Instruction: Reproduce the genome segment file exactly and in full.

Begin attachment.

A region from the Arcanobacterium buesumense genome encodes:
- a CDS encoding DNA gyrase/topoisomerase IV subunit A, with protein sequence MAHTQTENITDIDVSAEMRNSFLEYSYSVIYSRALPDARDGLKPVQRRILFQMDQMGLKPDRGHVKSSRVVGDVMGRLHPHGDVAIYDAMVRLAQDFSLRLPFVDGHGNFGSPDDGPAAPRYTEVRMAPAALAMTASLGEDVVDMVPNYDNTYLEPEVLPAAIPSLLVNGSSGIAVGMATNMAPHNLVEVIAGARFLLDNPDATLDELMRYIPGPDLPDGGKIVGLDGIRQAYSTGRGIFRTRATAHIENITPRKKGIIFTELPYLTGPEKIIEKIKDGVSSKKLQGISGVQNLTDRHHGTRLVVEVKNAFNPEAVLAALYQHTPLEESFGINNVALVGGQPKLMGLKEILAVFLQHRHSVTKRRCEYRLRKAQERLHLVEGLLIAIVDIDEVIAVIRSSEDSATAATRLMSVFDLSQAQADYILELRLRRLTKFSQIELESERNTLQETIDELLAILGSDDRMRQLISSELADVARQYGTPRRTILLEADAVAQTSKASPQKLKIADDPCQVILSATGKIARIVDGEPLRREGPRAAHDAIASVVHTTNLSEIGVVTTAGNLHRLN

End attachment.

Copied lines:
A region from the Arcanobacterium buesumense genome encodes:
- a CDS encoding DNA gyrase/topoisomerase IV subunit A, with protein sequence MAHTQTENITDIDVSAEMRNSFLEYSYSVIYSRALPDARDGLKPVQRRILFQMDQMGLKPDRGHVKSSRVVGDVMGRLHPHGDVAIYDAMVRLAQDFSLRLPFVDGHGNFGSPDDGPAAPRYTEVRMAPAALAMTASLGEDVVDMVPNYDNTYLEPEVLPAAIPSLLVNGSSGIAVGMATNMAPHNLVEVIAGARFLLDNPDATLDELMRYIPGPDLPDGGKIVGLDGIRQAYSTGRGIFRTRATAHIENITPRKKGIIFTELPYLTGPEKIIEKIKDGVSSKKLQGISGVQNLTDRHHGTRLVVEVKNAFNPEAVLAALYQHTPLEESFGINNVALVGGQPKLMGLKEILAVFLQHRHSVTKRRCEYRLRKAQERLHLVEGLLIAIVDIDEVIAVIRSSEDSATAATRLMSVFDLSQAQADYILELRLRRLTKFSQIELESERNTLQETIDELLAILGSDDRMRQLISSELADVARQYGTPRRTILLEADAVAQTSKASPQKLKIADDPCQVILSATGKIARIVDGEPLRREGPRAAHDAIASVVHTTNLSEIGVVTTAGNLHRLN